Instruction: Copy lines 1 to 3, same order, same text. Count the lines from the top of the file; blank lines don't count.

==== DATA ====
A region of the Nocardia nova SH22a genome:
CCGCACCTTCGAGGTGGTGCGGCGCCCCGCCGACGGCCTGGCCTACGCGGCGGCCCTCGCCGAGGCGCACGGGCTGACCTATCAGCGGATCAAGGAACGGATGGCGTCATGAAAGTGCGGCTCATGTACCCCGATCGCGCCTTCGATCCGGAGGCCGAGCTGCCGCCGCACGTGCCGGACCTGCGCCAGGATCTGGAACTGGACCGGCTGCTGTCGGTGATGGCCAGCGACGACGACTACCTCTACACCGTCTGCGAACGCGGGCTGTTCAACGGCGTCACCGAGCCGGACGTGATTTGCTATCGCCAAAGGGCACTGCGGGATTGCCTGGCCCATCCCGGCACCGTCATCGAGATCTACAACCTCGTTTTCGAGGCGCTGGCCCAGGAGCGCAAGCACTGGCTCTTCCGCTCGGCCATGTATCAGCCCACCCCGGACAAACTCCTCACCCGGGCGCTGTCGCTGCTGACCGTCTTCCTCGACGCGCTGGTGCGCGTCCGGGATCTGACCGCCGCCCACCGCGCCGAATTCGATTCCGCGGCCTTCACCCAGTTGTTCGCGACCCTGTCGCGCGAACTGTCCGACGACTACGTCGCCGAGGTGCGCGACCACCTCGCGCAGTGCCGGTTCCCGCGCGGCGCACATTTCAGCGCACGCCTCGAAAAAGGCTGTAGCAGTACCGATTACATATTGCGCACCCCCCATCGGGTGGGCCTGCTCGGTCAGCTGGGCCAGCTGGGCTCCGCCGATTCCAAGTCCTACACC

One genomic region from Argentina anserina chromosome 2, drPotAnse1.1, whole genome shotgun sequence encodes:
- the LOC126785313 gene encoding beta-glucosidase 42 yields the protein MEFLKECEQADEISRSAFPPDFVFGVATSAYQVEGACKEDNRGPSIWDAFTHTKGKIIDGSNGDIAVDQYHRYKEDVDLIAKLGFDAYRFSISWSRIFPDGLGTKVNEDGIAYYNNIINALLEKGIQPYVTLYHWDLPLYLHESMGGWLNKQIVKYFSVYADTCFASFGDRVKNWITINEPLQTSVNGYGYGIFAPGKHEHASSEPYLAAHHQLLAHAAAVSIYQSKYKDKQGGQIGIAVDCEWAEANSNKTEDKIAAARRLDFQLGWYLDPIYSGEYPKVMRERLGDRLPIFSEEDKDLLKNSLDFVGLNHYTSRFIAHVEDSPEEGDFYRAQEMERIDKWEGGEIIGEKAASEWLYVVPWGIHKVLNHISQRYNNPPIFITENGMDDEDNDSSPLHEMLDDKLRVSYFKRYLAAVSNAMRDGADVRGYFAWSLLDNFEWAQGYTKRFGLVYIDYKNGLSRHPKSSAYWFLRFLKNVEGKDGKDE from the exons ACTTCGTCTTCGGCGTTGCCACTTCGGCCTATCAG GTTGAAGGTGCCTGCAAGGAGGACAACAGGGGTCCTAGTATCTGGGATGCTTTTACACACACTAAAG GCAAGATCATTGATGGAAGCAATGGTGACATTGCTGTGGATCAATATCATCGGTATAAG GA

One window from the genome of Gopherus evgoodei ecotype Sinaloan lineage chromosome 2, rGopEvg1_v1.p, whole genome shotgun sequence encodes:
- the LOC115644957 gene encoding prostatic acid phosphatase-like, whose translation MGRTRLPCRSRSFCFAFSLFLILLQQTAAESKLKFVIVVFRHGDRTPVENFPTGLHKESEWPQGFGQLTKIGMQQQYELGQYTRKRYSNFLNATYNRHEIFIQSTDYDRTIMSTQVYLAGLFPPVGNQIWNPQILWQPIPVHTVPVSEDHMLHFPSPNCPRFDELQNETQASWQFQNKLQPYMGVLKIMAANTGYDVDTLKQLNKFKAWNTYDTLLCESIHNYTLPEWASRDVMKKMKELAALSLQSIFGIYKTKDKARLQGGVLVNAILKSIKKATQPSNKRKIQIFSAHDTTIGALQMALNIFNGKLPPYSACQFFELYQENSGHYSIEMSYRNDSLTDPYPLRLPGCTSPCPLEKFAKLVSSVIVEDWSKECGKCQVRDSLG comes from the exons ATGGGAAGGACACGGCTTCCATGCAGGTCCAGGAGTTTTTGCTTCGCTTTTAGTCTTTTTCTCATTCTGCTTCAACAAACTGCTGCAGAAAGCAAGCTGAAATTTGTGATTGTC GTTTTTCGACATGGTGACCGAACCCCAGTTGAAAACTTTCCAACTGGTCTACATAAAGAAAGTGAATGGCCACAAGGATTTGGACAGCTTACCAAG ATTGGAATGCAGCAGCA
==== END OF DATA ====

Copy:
A region of the Nocardia nova SH22a genome:
CCGCACCTTCGAGGTGGTGCGGCGCCCCGCCGACGGCCTGGCCTACGCGGCGGCCCTCGCCGAGGCGCACGGGCTGACCTATCAGCGGATCAAGGAACGGATGGCGTCATGAAAGTGCGGCTCATGTACCCCGATCGCGCCTTCGATCCGGAGGCCGAGCTGCCGCCGCACGTGCCGGACCTGCGCCAGGATCTGGAACTGGACCGGCTGCTGTCGGTGATGGCCAGCGACGACGACTACCTCTACACCGTCTGCGAACGCGGGCTGTTCAACGGCGTCACCGAGCCGGACGTGATTTGCTATCGCCAAAGGGCACTGCGGGATTGCCTGGCCCATCCCGGCACCGTCATCGAGATCTACAACCTCGTTTTCGAGGCGCTGGCCCAGGAGCGCAAGCACTGGCTCTTCCGCTCGGCCATGTATCAGCCCACCCCGGACAAACTCCTCACCCGGGCGCTGTCGCTGCTGACCGTCTTCCTCGACGCGCTGGTGCGCGTCCGGGATCTGACCGCCGCCCACCGCGCCGAATTCGATTCCGCGGCCTTCACCCAGTTGTTCGCGACCCTGTCGCGCGAACTGTCCGACGACTACGTCGCCGAGGTGCGCGACCACCTCGCGCAGTGCCGGTTCCCGCGCGGCGCACATTTCAGCGCACGCCTCGAAAAAGGCTGTAGCAGTACCGATTACATATTGCGCACCCCCCATCGGGTGGGCCTGCTCGGTCAGCTGGGCCAGCTGGGCTCCGCCGATTCCAAGTCCTACACC

One genomic region from Argentina anserina chromosome 2, drPotAnse1.1, whole genome shotgun sequence encodes: